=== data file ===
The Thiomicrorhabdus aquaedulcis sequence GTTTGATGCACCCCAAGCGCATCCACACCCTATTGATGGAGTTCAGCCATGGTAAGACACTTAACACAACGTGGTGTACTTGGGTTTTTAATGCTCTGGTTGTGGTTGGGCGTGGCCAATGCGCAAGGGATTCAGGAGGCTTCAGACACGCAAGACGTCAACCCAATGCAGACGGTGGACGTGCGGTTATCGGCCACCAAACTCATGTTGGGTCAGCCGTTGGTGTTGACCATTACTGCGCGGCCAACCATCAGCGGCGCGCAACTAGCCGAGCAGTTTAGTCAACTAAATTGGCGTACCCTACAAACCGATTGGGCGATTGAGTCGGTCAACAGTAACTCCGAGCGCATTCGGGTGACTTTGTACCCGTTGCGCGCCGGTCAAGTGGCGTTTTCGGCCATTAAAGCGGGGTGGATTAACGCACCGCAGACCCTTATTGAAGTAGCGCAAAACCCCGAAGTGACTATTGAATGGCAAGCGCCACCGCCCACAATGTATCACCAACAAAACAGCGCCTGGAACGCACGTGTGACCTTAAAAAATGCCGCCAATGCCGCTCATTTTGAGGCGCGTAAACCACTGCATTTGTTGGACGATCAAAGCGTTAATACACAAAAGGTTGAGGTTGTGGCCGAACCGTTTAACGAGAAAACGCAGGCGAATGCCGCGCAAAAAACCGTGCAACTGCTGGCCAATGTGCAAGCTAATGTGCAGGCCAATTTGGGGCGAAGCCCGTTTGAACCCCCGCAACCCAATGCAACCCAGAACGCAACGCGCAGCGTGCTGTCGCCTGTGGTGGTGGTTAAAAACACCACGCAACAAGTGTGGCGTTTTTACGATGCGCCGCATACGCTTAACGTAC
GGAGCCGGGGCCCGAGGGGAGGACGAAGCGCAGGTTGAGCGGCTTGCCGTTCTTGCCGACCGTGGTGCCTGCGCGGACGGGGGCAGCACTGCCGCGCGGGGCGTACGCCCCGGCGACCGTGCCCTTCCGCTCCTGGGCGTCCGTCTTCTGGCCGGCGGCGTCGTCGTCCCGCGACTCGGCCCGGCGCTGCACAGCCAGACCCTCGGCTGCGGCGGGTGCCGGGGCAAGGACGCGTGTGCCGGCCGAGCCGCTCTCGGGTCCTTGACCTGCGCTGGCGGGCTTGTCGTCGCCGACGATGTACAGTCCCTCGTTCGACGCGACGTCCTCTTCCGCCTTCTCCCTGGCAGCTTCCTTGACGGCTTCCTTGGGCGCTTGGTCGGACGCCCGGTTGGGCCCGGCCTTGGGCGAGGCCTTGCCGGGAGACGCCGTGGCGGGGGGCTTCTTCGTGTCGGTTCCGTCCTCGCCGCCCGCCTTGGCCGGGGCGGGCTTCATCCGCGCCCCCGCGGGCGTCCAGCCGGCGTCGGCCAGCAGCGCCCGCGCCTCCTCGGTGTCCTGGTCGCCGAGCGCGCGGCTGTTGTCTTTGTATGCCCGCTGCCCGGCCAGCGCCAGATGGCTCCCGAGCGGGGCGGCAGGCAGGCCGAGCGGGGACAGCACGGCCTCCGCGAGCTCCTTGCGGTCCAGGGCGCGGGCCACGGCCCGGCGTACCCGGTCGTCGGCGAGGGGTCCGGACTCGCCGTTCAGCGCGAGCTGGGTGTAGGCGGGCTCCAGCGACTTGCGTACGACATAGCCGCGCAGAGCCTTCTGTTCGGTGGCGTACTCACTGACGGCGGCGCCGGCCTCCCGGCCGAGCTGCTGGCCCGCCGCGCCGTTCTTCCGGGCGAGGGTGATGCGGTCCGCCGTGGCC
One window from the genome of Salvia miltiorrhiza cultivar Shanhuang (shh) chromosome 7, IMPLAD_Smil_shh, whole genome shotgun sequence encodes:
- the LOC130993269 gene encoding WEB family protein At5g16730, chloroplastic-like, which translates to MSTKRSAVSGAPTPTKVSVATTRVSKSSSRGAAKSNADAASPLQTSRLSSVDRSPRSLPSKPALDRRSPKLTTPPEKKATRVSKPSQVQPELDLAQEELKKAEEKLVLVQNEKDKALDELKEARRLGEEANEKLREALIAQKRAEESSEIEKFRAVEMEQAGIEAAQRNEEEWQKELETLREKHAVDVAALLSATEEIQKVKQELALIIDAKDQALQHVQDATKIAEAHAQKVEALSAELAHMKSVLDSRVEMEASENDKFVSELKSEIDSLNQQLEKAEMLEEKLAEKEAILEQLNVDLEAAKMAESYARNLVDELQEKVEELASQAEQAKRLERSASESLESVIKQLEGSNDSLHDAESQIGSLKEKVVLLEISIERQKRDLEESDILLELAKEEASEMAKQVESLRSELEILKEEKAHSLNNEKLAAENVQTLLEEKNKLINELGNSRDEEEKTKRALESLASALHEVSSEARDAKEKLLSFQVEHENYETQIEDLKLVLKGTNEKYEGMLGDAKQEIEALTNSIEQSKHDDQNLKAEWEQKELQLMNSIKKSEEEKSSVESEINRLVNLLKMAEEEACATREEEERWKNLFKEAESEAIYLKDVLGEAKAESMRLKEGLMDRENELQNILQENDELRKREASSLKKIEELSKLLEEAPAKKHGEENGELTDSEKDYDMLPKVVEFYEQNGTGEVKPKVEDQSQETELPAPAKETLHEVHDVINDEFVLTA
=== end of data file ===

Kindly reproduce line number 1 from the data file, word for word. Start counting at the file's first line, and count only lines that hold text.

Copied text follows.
The Thiomicrorhabdus aquaedulcis sequence GTTTGATGCACCCCAAGCGCATCCACACCCTATTGATGGAGTTCAGCCATGGTAAGACACTTAACACAACGTGGTGTACTTGGGTTTTTAATGCTCTGGTTGTGGTTGGGCGTGGCCAATGCGCAAGGGATTCAGGAGGCTTCAGACACGCAAGACGTCAACCCAATGCAGACGGTGGACGTGCGGTTATCGGCCACCAAACTCATGTTGGGTCAGCCGTTGGTGTTGACCATTACTGCGCGGCCAACCATCAGCGGCGCGCAACTAGCCGAGCAGTTTAGTCAACTAAATTGGCGTACCCTACAAACCGATTGGGCGATTGAGTCGGTCAACAGTAACTCCGAGCGCATTCGGGTGACTTTGTACCCGTTGCGCGCCGGTCAAGTGGCGTTTTCGGCCATTAAAGCGGGGTGGATTAACGCACCGCAGACCCTTATTGAAGTAGCGCAAAACCCCGAAGTGACTATTGAATGGCAAGCGCCACCGCCCACAATGTATCACCAACAAAACAGCGCCTGGAACGCACGTGTGACCTTAAAAAATGCCGCCAATGCCGCTCATTTTGAGGCGCGTAAACCACTGCATTTGTTGGACGATCAAAGCGTTAATACACAAAAGGTTGAGGTTGTGGCCGAACCGTTTAACGAGAAAACGCAGGCGAATGCCGCGCAAAAAACCGTGCAACTGCTGGCCAATGTGCAAGCTAATGTGCAGGCCAATTTGGGGCGAAGCCCGTTTGAACCCCCGCAACCCAATGCAACCCAGAACGCAACGCGCAGCGTGCTGTCGCCTGTGGTGGTGGTTAAAAACACCACGCAACAAGTGTGGCGTTTTTACGATGCGCCGCATACGCTTAACGTAC